A’AGA March 4, 2016
March 4, 2016
I haven’t seen The Revenant, but I hear it’s a “you gotta see it!” movie. If it is as good as Jeremiah Johnson, maybe the Gila River TV station will show it. “Whaaat?” you might be wondering. Well, a lot of mountain men visited our traditional homelands. Today we see dusty riverbeds, but in the not so distant past our rivers ran steady. The rivers served as highways guiding travelers like cell phones do now. In 1868, a Phoenix resident wrote, “the river here is quite large…and has lots of fish, with plenty of ducks, geese, beaver and other game,…”
In the early 1800’s, beaver felt hats were the fashion, so trappers made their way to streams and lakes, north and east of our jeved – violating Mexican law. Back then, Arizona and New Mexico were part of Mexico. James Baird, who had Mexican citizenship, trapped along the Mogollon Mountains and near the headwaters of the Gila from 1824 to 1826. In October of 1826, a trapping party spent some time in a “Cocomaricopa” village, near here. These trappers left when they learned the comandante of Tucson had been alerted. In a bag left behind, Mexican officials found passports for Bill Williams and others. Mexican officials gave our people a paper ordering any foreigners on our land to report to Tucson. On the last day of 1826, three Americans did report to Cuk Son, the first recorded visit by U. S. citizens.
In 1827, Antoine Leroux was with a company which fought with the Maricopa. Kit Carson trapped along the Salt to the mouth of the Verde in 1829. A couple of years later, Ewing Young led a party down the Gila and fought the Apache near the San Carlos River. Young led survivors downstream and in two days arrived at our villages. Here they replenished their supplies and resumed their trip downriver.
James Ohio Pattie told of his travels in his book Personal Narratives, published in 1831. Pattie’s knowledge of geography was lacking, details – along with some of the truth – are missing. In the fall of 1826, Pattie tells of trapping on the Gila and renaming the San Pedro River as “Beaver” because it was so productive.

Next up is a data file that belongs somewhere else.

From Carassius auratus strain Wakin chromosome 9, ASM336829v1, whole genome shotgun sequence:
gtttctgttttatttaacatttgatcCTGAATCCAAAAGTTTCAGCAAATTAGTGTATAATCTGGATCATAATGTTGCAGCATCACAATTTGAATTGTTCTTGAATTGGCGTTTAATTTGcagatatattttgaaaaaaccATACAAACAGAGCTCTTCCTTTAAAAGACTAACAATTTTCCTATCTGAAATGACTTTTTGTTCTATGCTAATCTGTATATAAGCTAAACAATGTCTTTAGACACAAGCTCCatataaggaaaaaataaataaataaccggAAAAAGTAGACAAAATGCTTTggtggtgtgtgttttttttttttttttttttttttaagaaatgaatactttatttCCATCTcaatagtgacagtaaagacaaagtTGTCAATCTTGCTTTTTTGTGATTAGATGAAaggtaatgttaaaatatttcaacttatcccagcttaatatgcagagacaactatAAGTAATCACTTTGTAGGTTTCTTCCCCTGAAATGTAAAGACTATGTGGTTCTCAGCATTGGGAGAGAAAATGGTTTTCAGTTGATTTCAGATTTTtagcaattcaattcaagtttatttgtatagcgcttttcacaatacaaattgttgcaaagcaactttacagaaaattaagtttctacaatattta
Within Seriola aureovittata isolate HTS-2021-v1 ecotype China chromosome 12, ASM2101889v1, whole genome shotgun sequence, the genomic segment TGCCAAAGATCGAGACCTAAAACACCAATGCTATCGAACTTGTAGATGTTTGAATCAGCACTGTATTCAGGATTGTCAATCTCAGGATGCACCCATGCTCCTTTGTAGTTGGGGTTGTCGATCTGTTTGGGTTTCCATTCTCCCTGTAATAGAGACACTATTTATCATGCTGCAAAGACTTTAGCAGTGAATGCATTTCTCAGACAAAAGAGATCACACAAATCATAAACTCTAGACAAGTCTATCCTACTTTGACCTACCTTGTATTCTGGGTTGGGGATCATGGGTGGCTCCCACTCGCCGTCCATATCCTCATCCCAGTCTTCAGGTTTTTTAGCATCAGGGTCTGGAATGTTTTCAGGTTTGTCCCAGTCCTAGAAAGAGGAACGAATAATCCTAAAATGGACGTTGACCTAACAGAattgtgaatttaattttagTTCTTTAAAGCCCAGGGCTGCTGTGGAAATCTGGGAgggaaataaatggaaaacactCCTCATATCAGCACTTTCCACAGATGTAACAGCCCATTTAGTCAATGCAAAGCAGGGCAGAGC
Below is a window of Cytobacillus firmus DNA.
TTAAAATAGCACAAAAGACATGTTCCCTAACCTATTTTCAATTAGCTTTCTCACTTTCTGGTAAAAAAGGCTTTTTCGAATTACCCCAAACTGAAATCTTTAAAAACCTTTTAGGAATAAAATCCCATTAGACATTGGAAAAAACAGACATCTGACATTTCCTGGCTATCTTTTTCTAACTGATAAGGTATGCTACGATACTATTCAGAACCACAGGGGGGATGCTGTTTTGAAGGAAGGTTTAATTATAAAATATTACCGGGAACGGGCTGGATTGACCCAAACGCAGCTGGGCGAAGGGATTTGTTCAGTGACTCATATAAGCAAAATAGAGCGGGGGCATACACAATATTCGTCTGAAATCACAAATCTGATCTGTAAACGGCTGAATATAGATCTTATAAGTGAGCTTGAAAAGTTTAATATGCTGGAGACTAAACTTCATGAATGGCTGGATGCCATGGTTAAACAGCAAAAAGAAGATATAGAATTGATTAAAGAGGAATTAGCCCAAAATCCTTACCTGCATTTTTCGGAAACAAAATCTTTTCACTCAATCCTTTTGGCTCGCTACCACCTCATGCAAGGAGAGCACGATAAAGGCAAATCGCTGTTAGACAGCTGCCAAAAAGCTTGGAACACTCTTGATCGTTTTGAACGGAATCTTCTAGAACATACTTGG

They continued down the Gila for 10 days. On the return trip, he wrote of fighting with the Apaches and losing horses. The next year Peg-leg Smith and William Wolfskill led a trapping party down the Gila to just short of where it meets the Salt. Then thirty “Apaches” confronted them and invited them to the village, but the trappers refused. A running battle was fought upstream as the trappers retreated upstream.
In early 1827, Miguel Robidoux led a party down the Gila and arrived at a village on the south bank. The natives were friendly; had irrigated fields of wheat, corn and cotton; and most spoke Spanish. They had arrived at the hi:k of the earth. Three days later they arrive at “the Papawar village”, one mile upstream on the Salt River. At first, armed painted warriors rush out. Hostilities are avoided and the trappers are asked to spend the night in the village. Late that night an attack was launched against the trappers. Pattie, Robidoux and one other man escaped.
John P. Wilson’s Peoples of the Middle Gila has cleared up some of Pattie’s faulty memories by using other trapper’s recollections. One trapper, George Yount, reasoned the “the Papawar” were Akimel O’otham and Piipash. The village may have been Hueso Parado or Bone Standing village, which the Spaniards visited in 1825. It would have been located west of “M” mountain where the Gila’s clear water and marshes were more inviting to beaver. I just find it amazingly hard to imagine such a vibrant Gila River running by “M” mountain. So much has changed on our ancestral homelands. We are not going anywhere and continue to wait and watch for the next fashion to come down the interstate.
I think it is a good time to go and watch a movie.